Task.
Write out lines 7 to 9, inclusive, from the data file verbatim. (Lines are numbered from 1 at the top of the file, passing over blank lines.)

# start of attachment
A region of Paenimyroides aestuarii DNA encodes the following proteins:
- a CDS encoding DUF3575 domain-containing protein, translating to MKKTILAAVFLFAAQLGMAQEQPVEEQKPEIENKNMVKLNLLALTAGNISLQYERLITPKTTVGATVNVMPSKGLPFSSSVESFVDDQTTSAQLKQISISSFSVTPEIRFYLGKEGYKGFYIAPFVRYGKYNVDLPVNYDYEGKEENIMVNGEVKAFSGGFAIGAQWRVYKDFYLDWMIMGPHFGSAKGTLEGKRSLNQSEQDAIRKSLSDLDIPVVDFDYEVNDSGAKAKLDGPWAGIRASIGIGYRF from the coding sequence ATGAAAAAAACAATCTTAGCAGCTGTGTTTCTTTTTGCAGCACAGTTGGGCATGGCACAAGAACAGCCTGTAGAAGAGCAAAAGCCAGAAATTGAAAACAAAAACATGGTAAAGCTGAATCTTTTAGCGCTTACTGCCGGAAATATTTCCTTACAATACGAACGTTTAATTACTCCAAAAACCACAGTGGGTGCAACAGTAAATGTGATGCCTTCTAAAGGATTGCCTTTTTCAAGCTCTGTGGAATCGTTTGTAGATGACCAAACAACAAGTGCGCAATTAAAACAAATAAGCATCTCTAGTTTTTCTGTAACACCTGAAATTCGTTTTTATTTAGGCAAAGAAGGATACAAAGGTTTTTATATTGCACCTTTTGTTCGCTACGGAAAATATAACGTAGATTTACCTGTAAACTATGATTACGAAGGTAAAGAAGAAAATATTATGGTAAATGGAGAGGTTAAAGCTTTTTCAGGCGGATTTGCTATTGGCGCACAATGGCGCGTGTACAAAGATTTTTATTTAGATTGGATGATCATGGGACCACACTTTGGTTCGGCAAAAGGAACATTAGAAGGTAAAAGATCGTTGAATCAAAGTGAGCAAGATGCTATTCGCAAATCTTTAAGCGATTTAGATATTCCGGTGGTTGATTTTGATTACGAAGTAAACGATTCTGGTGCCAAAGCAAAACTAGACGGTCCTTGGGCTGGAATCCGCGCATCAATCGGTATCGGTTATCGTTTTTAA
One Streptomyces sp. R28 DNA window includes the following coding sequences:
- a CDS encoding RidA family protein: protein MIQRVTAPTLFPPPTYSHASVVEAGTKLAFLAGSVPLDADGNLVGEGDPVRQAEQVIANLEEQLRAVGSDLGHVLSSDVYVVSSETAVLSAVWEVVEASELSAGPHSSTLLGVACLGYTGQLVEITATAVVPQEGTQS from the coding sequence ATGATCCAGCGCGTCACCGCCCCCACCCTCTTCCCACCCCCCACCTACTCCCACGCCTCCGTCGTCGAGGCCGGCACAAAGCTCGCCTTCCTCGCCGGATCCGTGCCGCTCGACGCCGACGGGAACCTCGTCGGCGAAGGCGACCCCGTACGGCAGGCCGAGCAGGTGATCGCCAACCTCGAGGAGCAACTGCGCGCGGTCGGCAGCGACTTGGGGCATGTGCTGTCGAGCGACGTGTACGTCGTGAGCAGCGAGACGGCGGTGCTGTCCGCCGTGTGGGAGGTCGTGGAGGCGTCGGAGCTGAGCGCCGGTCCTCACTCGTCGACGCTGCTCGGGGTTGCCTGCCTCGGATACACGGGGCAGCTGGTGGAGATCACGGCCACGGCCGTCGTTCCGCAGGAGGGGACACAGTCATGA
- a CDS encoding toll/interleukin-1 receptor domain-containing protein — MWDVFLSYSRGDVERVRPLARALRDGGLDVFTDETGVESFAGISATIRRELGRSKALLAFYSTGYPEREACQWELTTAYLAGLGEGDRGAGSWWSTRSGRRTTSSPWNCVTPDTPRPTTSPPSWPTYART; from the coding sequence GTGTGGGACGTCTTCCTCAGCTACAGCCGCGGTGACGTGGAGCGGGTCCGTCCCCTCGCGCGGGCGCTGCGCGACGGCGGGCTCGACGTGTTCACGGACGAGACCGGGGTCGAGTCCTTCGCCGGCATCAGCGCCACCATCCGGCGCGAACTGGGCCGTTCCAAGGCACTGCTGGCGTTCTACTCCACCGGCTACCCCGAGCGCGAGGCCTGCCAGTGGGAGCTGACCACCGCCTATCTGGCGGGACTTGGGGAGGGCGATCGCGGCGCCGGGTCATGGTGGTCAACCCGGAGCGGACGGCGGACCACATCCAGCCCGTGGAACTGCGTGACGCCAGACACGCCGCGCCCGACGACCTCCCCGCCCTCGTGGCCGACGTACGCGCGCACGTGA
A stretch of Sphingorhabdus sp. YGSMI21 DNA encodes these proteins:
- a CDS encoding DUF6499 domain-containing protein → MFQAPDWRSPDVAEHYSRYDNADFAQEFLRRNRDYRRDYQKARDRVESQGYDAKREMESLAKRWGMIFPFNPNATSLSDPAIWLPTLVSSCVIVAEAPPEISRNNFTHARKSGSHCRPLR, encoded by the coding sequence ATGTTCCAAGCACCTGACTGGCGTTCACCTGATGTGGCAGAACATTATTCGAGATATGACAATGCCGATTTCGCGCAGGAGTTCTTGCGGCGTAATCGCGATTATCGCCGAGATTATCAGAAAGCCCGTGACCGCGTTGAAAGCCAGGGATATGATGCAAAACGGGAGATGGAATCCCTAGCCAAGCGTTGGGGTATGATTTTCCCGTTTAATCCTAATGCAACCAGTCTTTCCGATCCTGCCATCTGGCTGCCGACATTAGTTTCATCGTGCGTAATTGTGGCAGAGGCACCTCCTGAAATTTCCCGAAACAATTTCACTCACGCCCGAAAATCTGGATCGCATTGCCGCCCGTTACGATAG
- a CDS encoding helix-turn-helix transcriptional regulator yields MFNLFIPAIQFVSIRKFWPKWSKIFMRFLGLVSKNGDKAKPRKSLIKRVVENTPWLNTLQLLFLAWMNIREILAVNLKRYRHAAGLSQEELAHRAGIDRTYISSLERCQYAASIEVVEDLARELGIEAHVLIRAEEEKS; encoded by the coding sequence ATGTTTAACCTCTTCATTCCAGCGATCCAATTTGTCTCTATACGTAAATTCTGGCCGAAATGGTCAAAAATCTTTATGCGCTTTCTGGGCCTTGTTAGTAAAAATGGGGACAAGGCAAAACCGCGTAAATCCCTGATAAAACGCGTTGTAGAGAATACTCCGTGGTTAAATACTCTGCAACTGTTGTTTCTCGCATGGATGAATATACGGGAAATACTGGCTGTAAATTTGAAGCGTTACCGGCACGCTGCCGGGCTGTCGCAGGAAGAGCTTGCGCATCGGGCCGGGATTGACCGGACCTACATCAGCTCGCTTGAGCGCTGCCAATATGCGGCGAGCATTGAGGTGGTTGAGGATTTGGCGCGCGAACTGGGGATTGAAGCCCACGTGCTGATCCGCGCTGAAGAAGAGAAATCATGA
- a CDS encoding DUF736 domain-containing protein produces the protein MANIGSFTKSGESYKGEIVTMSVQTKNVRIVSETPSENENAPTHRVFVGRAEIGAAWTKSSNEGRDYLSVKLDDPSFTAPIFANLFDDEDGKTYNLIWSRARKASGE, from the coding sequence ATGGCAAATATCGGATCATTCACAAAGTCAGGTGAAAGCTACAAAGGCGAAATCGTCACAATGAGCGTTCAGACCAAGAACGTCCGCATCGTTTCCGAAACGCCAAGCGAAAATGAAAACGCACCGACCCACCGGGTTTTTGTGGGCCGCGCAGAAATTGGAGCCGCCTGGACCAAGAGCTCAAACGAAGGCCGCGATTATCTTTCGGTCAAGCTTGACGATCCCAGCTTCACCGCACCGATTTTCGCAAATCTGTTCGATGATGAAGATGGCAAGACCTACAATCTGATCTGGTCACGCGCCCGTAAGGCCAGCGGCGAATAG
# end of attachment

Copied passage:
- a CDS encoding DUF6499 domain-containing protein → MFQAPDWRSPDVAEHYSRYDNADFAQEFLRRNRDYRRDYQKARDRVESQGYDAKREMESLAKRWGMIFPFNPNATSLSDPAIWLPTLVSSCVIVAEAPPEISRNNFTHARKSGSHCRPLR, encoded by the coding sequence ATGTTCCAAGCACCTGACTGGCGTTCACCTGATGTGGCAGAACATTATTCGAGATATGACAATGCCGATTTCGCGCAGGAGTTCTTGCGGCGTAATCGCGATTATCGCCGAGATTATCAGAAAGCCCGTGACCGCGTTGAAAGCCAGGGATATGATGCAAAACGGGAGATGGAATCCCTAGCCAAGCGTTGGGGTATGATTTTCCCGTTTAATCCTAATGCAACCAGTCTTTCCGATCCTGCCATCTGGCTGCCGACATTAGTTTCATCGTGCGTAATTGTGGCAGAGGCACCTCCTGAAATTTCCCGAAACAATTTCACTCACGCCCGAAAATCTGGATCGCATTGCCGCCCGTTACGATAG
- a CDS encoding helix-turn-helix transcriptional regulator yields MFNLFIPAIQFVSIRKFWPKWSKIFMRFLGLVSKNGDKAKPRKSLIKRVVENTPWLNTLQLLFLAWMNIREILAVNLKRYRHAAGLSQEELAHRAGIDRTYISSLERCQYAASIEVVEDLARELGIEAHVLIRAEEEKS; encoded by the coding sequence ATGTTTAACCTCTTCATTCCAGCGATCCAATTTGTCTCTATACGTAAATTCTGGCCGAAATGGTCAAAAATCTTTATGCGCTTTCTGGGCCTTGTTAGTAAAAATGGGGACAAGGCAAAACCGCGTAAATCCCTGATAAAACGCGTTGTAGAGAATACTCCGTGGTTAAATACTCTGCAACTGTTGTTTCTCGCATGGATGAATATACGGGAAATACTGGCTGTAAATTTGAAGCGTTACCGGCACGCTGCCGGGCTGTCGCAGGAAGAGCTTGCGCATCGGGCCGGGATTGACCGGACCTACATCAGCTCGCTTGAGCGCTGCCAATATGCGGCGAGCATTGAGGTGGTTGAGGATTTGGCGCGCGAACTGGGGATTGAAGCCCACGTGCTGATCCGCGCTGAAGAAGAGAAATCATGA
- a CDS encoding DUF736 domain-containing protein produces the protein MANIGSFTKSGESYKGEIVTMSVQTKNVRIVSETPSENENAPTHRVFVGRAEIGAAWTKSSNEGRDYLSVKLDDPSFTAPIFANLFDDEDGKTYNLIWSRARKASGE, from the coding sequence ATGGCAAATATCGGATCATTCACAAAGTCAGGTGAAAGCTACAAAGGCGAAATCGTCACAATGAGCGTTCAGACCAAGAACGTCCGCATCGTTTCCGAAACGCCAAGCGAAAATGAAAACGCACCGACCCACCGGGTTTTTGTGGGCCGCGCAGAAATTGGAGCCGCCTGGACCAAGAGCTCAAACGAAGGCCGCGATTATCTTTCGGTCAAGCTTGACGATCCCAGCTTCACCGCACCGATTTTCGCAAATCTGTTCGATGATGAAGATGGCAAGACCTACAATCTGATCTGGTCACGCGCCCGTAAGGCCAGCGGCGAATAG